Choose Your Words Carefully: Negative Words Impact Your Results
When you are the leader, there are no trivial comments. What you say, and how you say it, has great importance to your people - and a great impact on your organization. A "casual" compliment can energize and encourage; a "throwaway" criticism can fester in the mind of the recipient long after you've forgotten saying it. The reality is both your positive and negative words have tremendous power - whether you are aware of it or not. And being unaware is no excuse. Watch your words, and you can transform your relationships and your business.
This Is Your Brain on Negative Words
Have you ever felt that someone's comment was like a slap in the face? You're not so far off. Research shows that the brain responds with lightening speed - and a release of dozens of stress hormones- when confronted with negative words.
In Words Can Change Your Brain, Dr. Andrew Newberg and Mark Robert Waldman write, "A single word has the power to influence the expression of genes that regulate physical and emotional stress." A single word can change your brain.
When confronted with "hostile" language (the definition of which varies from person to person: a simple "no" can be fraught with negativity), the amygdala wakes up. This is the brain's fear center, and it floods our body with stress hormones and neurotransmitters. It's harder to think clearly, reason, process language, and communicate. It's harder to handle that client presentation, crunch those numbers, write that report, or lead that team meeting.
Accentuate the Positive
Words can be destructive - or they can be constructive. In contrast to negative words, positive languages strengthen areas of the frontal lobes. This promotes cognitive functioning, spurs us into action, and builds resiliency. That client meeting - much more manageable now. Well, depending on the client.
Despite our love of technology, our brains are still hardwired in much the same way as our earliest ancestors. We're primed to see and react to threats - real or imagined - and we don't respond as strongly to positivity. After all, positivity won't kill us.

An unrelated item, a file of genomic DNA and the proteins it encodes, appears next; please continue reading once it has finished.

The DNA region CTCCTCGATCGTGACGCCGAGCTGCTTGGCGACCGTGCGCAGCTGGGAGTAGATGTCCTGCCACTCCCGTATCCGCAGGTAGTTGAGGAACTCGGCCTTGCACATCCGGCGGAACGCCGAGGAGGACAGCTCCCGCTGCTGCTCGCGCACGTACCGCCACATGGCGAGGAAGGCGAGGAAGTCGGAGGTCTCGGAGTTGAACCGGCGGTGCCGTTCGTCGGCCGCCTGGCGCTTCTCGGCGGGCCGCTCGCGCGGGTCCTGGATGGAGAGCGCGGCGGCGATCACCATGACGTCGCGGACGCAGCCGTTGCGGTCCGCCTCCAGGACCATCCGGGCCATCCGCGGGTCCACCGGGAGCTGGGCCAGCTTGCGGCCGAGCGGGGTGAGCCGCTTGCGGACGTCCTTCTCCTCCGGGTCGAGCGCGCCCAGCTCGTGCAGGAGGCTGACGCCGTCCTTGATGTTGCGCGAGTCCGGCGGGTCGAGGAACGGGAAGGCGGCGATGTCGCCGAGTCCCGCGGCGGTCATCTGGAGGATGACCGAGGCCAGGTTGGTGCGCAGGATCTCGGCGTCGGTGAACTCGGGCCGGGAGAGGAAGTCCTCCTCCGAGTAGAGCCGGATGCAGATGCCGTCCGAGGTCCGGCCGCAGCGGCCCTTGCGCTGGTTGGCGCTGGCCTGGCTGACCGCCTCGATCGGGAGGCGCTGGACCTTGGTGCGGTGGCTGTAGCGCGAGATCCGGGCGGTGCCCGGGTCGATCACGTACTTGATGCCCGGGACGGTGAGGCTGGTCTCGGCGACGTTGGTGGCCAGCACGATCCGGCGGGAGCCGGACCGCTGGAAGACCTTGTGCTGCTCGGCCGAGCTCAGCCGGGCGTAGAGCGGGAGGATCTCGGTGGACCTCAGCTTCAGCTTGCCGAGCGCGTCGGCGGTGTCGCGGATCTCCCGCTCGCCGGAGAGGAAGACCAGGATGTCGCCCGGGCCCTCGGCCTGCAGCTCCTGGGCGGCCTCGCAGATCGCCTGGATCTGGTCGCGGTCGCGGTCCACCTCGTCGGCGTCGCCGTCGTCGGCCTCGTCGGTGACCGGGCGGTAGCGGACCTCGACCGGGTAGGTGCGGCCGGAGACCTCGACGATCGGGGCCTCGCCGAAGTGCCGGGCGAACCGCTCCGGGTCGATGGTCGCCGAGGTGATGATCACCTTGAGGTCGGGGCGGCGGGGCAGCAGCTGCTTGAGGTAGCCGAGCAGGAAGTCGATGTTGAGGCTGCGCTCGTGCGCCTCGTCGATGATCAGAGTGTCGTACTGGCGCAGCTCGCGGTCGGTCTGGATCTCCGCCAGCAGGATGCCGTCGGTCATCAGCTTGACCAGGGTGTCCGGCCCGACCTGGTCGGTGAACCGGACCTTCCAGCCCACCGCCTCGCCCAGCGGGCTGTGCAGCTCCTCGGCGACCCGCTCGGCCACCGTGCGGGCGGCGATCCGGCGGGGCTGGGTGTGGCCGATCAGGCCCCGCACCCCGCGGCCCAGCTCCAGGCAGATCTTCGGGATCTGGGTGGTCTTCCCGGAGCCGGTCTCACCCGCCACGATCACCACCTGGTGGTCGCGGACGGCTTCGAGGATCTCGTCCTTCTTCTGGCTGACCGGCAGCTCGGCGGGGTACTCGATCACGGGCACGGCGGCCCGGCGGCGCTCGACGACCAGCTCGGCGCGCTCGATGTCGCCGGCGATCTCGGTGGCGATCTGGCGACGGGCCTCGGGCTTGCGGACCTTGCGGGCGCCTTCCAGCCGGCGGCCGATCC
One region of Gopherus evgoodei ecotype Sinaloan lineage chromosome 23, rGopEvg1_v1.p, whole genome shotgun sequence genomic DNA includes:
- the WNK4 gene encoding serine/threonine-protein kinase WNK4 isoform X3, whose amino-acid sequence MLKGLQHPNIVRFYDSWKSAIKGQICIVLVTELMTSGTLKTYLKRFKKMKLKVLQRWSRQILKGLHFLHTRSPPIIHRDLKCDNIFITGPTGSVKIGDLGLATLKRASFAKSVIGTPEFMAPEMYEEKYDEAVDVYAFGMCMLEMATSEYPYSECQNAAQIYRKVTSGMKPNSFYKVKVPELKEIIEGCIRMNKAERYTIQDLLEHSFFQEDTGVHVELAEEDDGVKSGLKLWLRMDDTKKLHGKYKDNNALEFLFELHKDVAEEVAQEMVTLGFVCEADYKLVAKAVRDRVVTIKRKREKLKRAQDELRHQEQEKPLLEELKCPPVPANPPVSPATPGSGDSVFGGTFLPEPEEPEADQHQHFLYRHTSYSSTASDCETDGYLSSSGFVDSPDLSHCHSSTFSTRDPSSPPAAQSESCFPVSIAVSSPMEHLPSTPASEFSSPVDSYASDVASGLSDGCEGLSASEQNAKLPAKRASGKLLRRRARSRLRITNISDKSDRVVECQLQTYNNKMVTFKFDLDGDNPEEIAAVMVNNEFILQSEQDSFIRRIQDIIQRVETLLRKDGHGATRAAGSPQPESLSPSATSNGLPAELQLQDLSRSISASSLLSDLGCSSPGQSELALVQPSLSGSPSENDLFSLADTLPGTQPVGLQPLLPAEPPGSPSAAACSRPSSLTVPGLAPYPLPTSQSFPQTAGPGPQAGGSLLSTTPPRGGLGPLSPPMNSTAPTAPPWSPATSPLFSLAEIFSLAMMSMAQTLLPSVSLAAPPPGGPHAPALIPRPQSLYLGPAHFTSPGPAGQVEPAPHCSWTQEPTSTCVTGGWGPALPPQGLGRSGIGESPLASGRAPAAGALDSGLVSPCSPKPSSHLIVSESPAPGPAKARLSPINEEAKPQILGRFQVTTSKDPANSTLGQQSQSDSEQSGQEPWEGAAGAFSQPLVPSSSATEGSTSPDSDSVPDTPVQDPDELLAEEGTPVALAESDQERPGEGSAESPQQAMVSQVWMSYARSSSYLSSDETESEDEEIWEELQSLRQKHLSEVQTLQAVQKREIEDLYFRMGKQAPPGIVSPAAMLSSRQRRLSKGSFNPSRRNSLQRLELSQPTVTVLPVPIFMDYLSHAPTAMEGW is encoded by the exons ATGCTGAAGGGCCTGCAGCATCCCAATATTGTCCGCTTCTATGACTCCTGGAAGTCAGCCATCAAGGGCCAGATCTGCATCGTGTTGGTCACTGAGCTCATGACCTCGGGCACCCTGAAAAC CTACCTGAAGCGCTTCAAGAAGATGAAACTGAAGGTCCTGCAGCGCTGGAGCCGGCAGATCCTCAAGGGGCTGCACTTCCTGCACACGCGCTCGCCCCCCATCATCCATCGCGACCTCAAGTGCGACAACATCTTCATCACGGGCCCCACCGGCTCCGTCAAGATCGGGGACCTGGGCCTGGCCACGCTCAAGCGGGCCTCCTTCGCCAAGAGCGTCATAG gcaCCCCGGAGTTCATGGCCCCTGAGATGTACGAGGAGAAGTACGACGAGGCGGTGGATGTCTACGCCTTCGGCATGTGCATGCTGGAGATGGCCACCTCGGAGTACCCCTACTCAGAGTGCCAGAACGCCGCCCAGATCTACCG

As a result, negativity can overpower positivity unless we "repetitiously and consciously generate as many positive thoughts as we can." Barbara Fredrickson, one of the founders of the Positive Psychology movement, recommends a 5:1 ratio. That is, to ensure our business and personal relationships thrive, we should seek to provide at least five positive messages for every negative message.
What does this mean for leaders?
A Change In Vocabulary
It means that when you use negative words with your people, you are essentially affecting their brains. This has a significant impact on their ability to do their best work. Integrating positive language in your business lexicon can help you boost performance, productivity, and engagement.
Does this mean you have to ban the word "No," or that you cannot give negative or corrective feedback. No. (See? I love "no.") It simply means you should give more thought to your word choice when delivering your messages. Consider the following example:
We cannot process your purchase order because you failed to include your department code.
It's not nasty by any means, but it's full of negativity. How about this one:
If you can send us your department code, we'll process your order right away.
It conveys the same message, but it's much more positive. Turns out, you're not a complete and utter failure for not including your department code. Send it, and everything will be fine.
What is "negative" language? According to author, CEO, and customer service expert Robert Bacal, it:
- Tells the recipient what cannot be done.
- Implies blame.
- Includes words like can't, won't, unable to.
- Doesn't stress positive actions or possibilities.
You neglected to... You failed to... You claim that... I fail to understand how... I must insist...You must do... You should do...
These words erode confidence and undermine performance. Positive words can counteract this. They:
- Tell people what can be done.
- Suggest alternatives and choices.
- Are helpful and encouraging rather than degrading or demoralizing.
- Emphasize positive actions and possibilities.
We can help you do X if you send us Y... One option open to you is... Can I suggest?
If you're human, and most leaders are, you'll slip up now and then. You'll bark out a "No" or say, "You messed up the purchase order, and now they can't process it." One immutable fact of language is that it is inconsistent and imperfect, just as we are.
The key is to create strong relationships based on positive communications so your people don't fall apart when they hear "No." That, and to think twice before you speak - and then think one more time.